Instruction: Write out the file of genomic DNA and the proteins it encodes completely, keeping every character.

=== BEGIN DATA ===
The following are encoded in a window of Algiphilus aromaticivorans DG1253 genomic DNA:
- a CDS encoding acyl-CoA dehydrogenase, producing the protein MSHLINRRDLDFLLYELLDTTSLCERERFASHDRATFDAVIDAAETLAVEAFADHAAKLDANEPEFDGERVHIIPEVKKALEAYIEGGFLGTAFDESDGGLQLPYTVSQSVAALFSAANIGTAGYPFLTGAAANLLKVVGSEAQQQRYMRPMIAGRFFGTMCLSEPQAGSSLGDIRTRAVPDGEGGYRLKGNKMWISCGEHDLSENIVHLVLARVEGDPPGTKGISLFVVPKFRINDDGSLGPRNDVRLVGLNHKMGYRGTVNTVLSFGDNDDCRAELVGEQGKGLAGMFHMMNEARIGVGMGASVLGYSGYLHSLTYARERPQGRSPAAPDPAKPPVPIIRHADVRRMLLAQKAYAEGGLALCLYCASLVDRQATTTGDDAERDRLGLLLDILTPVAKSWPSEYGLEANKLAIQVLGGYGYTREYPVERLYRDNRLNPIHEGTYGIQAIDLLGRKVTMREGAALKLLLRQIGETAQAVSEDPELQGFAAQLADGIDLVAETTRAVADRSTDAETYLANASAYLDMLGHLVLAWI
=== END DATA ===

The following are encoded in a window of Algiphilus aromaticivorans DG1253 genomic DNA:
- a CDS encoding acyl-CoA dehydrogenase, producing the protein MSHLINRRDLDFLLYELLDTTSLCERERFASHDRATFDAVIDAAETLAVEAFADHAAKLDANEPEFDGERVHIIPEVKKALEAYIEGGFLGTAFDESDGGLQLPYTVSQSVAALFSAANIGTAGYPFLTGAAANLLKVVGSEAQQQRYMRPMIAGRFFGTMCLSEPQAGSSLGDIRTRAVPDGEGGYRLKGNKMWISCGEHDLSENIVHLVLARVEGDPPGTKGISLFVVPKFRINDDGSLGPRNDVRLVGLNHKMGYRGTVNTVLSFGDNDDCRAELVGEQGKGLAGMFHMMNEARIGVGMGASVLGYSGYLHSLTYARERPQGRSPAAPDPAKPPVPIIRHADVRRMLLAQKAYAEGGLALCLYCASLVDRQATTTGDDAERDRLGLLLDILTPVAKSWPSEYGLEANKLAIQVLGGYGYTREYPVERLYRDNRLNPIHEGTYGIQAIDLLGRKVTMREGAALKLLLRQIGETAQAVSEDPELQGFAAQLADGIDLVAETTRAVADRSTDAETYLANASAYLDMLGHLVLAWI